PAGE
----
Where is this place? In Street View it could be challenging to determine the location of a scene without sufficient context. For example, while this Street View indicates the address of the scene (141 N 1st St, San Jose, California), and shows a detail map of the area (St James Park), a visitor to San Jose may find it difficult to relate this scene to her mental map of San Jose.

In addition to the iOS applicaiton shown above, we prototyped P-Compass in StreetView. In our Street View prototype a P-Compass is formed by selecting locations from a known database locations (manually entered by a user). Here this P-Compass has two needles that visualize the direction of and ditances to two known locations to this user: San Jose Convention Center and Japan Town. Together, the two needles help the user interpolate where this scene is with respect to San Jose Convention Center and Japan Town.

P-Compass can also be embedded into a 3D map application. P-Compass can help a user maintain a reference frame as the user explores a 3D scene. This figure shows a clip captured from our prototype 3D map application with P-Compass. Here the P-Compass visualizes the location of the scene with respect to two New York City landmarks: Wolrd Trade Center and Columbia University. Note the P-Compass is dynamically updated as the user interacts with the scene.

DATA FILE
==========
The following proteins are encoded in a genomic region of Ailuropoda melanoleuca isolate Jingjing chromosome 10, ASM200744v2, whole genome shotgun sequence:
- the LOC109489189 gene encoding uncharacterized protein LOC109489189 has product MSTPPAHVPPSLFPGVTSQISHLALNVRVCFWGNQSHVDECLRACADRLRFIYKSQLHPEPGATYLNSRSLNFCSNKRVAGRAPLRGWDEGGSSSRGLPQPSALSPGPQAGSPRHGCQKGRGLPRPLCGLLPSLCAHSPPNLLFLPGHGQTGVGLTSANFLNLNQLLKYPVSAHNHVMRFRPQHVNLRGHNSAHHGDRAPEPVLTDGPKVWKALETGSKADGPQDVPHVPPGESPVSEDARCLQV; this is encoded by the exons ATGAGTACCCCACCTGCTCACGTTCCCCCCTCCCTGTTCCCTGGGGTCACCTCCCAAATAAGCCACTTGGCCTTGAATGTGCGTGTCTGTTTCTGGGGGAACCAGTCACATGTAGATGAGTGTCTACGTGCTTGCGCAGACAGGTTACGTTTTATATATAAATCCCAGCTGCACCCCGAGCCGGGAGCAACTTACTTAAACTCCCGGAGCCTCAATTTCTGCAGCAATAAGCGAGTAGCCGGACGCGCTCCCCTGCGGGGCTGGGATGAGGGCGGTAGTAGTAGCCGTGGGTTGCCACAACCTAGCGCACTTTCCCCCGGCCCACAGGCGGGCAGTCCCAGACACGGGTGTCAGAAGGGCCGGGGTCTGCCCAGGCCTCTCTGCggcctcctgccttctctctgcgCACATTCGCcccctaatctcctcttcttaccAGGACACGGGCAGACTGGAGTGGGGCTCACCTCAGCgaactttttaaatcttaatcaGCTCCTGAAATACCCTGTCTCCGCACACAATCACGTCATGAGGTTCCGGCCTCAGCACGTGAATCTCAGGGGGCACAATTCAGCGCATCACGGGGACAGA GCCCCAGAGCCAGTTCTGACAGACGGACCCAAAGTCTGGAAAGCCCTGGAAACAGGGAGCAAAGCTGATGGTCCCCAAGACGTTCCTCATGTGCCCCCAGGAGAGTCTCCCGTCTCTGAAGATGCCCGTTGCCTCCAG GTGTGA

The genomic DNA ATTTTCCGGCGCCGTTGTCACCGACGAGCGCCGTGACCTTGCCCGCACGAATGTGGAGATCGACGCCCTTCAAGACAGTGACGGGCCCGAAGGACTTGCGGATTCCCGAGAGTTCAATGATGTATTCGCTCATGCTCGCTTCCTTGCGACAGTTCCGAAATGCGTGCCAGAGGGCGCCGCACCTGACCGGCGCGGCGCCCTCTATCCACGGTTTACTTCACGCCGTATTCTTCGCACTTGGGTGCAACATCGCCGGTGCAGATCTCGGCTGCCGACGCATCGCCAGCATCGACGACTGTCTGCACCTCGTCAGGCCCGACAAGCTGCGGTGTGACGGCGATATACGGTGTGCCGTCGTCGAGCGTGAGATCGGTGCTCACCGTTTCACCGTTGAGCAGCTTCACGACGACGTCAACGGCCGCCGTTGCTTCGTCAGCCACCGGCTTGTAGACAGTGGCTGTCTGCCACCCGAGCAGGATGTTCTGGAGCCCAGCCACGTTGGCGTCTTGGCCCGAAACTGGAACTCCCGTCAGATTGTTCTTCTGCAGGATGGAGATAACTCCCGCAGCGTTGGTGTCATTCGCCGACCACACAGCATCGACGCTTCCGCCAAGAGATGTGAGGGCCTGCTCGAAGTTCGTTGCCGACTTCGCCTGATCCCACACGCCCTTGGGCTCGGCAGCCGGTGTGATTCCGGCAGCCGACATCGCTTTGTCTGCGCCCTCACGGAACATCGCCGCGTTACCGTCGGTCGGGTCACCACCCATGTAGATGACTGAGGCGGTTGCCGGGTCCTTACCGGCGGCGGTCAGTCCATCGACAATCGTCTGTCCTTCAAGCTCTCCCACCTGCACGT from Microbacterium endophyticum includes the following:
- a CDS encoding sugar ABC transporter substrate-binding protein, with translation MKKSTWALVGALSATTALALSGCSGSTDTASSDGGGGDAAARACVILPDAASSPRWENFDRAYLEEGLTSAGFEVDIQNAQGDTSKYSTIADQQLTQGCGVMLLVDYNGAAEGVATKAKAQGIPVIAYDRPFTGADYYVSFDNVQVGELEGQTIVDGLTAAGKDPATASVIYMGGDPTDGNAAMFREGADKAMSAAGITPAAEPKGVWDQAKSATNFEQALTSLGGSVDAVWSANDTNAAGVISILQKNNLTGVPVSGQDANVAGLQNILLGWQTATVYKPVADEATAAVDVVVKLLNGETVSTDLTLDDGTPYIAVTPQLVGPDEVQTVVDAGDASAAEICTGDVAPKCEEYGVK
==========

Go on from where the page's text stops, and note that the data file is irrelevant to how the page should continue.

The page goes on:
Teaser (30s)

Full video (3m 35s)


[CHI 2016 presentation]


This research was funded in part by NSF Grants DGE-1144854, IIS-0905569, and IIS-1514429. We thank Mengu Sukan and Barbara Tversky for discussions, Hong Guo for refining the iOS prototype, James Xue and Kevin Lin for developing a web-based prototype.